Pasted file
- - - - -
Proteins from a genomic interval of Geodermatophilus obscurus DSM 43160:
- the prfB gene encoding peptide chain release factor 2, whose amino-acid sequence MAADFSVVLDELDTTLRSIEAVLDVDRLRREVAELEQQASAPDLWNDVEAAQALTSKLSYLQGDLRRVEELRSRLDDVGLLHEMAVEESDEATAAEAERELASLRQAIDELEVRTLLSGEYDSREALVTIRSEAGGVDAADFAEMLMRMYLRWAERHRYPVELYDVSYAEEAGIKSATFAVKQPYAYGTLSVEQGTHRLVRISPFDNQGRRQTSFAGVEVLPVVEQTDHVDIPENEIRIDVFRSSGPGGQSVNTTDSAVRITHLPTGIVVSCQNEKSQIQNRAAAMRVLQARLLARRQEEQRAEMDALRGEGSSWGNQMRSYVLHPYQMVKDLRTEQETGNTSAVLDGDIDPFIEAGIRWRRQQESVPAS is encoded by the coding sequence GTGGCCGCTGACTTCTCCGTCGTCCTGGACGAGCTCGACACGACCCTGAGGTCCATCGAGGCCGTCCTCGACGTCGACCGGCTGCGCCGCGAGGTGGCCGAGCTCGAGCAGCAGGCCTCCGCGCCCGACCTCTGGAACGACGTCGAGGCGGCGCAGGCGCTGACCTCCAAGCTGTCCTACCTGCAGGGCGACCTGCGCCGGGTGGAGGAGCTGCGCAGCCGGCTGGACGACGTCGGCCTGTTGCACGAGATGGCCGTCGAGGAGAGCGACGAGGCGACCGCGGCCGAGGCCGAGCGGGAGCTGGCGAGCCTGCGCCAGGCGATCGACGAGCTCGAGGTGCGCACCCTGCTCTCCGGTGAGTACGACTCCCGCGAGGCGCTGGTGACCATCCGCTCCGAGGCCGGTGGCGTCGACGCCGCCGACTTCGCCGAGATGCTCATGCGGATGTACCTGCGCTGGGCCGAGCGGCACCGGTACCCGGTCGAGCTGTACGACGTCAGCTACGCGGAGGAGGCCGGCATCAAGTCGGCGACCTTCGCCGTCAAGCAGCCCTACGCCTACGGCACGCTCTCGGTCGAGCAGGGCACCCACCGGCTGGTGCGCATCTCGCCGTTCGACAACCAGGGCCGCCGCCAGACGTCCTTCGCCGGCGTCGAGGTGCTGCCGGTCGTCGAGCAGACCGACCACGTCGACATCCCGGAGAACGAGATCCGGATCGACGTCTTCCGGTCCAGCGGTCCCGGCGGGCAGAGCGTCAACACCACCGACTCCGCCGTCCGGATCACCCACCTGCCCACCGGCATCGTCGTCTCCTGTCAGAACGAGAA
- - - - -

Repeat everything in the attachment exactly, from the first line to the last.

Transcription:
Proteins from a genomic interval of Geodermatophilus obscurus DSM 43160:
- the prfB gene encoding peptide chain release factor 2, whose amino-acid sequence MAADFSVVLDELDTTLRSIEAVLDVDRLRREVAELEQQASAPDLWNDVEAAQALTSKLSYLQGDLRRVEELRSRLDDVGLLHEMAVEESDEATAAEAERELASLRQAIDELEVRTLLSGEYDSREALVTIRSEAGGVDAADFAEMLMRMYLRWAERHRYPVELYDVSYAEEAGIKSATFAVKQPYAYGTLSVEQGTHRLVRISPFDNQGRRQTSFAGVEVLPVVEQTDHVDIPENEIRIDVFRSSGPGGQSVNTTDSAVRITHLPTGIVVSCQNEKSQIQNRAAAMRVLQARLLARRQEEQRAEMDALRGEGSSWGNQMRSYVLHPYQMVKDLRTEQETGNTSAVLDGDIDPFIEAGIRWRRQQESVPAS is encoded by the coding sequence GTGGCCGCTGACTTCTCCGTCGTCCTGGACGAGCTCGACACGACCCTGAGGTCCATCGAGGCCGTCCTCGACGTCGACCGGCTGCGCCGCGAGGTGGCCGAGCTCGAGCAGCAGGCCTCCGCGCCCGACCTCTGGAACGACGTCGAGGCGGCGCAGGCGCTGACCTCCAAGCTGTCCTACCTGCAGGGCGACCTGCGCCGGGTGGAGGAGCTGCGCAGCCGGCTGGACGACGTCGGCCTGTTGCACGAGATGGCCGTCGAGGAGAGCGACGAGGCGACCGCGGCCGAGGCCGAGCGGGAGCTGGCGAGCCTGCGCCAGGCGATCGACGAGCTCGAGGTGCGCACCCTGCTCTCCGGTGAGTACGACTCCCGCGAGGCGCTGGTGACCATCCGCTCCGAGGCCGGTGGCGTCGACGCCGCCGACTTCGCCGAGATGCTCATGCGGATGTACCTGCGCTGGGCCGAGCGGCACCGGTACCCGGTCGAGCTGTACGACGTCAGCTACGCGGAGGAGGCCGGCATCAAGTCGGCGACCTTCGCCGTCAAGCAGCCCTACGCCTACGGCACGCTCTCGGTCGAGCAGGGCACCCACCGGCTGGTGCGCATCTCGCCGTTCGACAACCAGGGCCGCCGCCAGACGTCCTTCGCCGGCGTCGAGGTGCTGCCGGTCGTCGAGCAGACCGACCACGTCGACATCCCGGAGAACGAGATCCGGATCGACGTCTTCCGGTCCAGCGGTCCCGGCGGGCAGAGCGTCAACACCACCGACTCCGCCGTCCGGATCACCCACCTGCCCACCGGCATCGTCGTCTCCTGTCAGAACGAGAA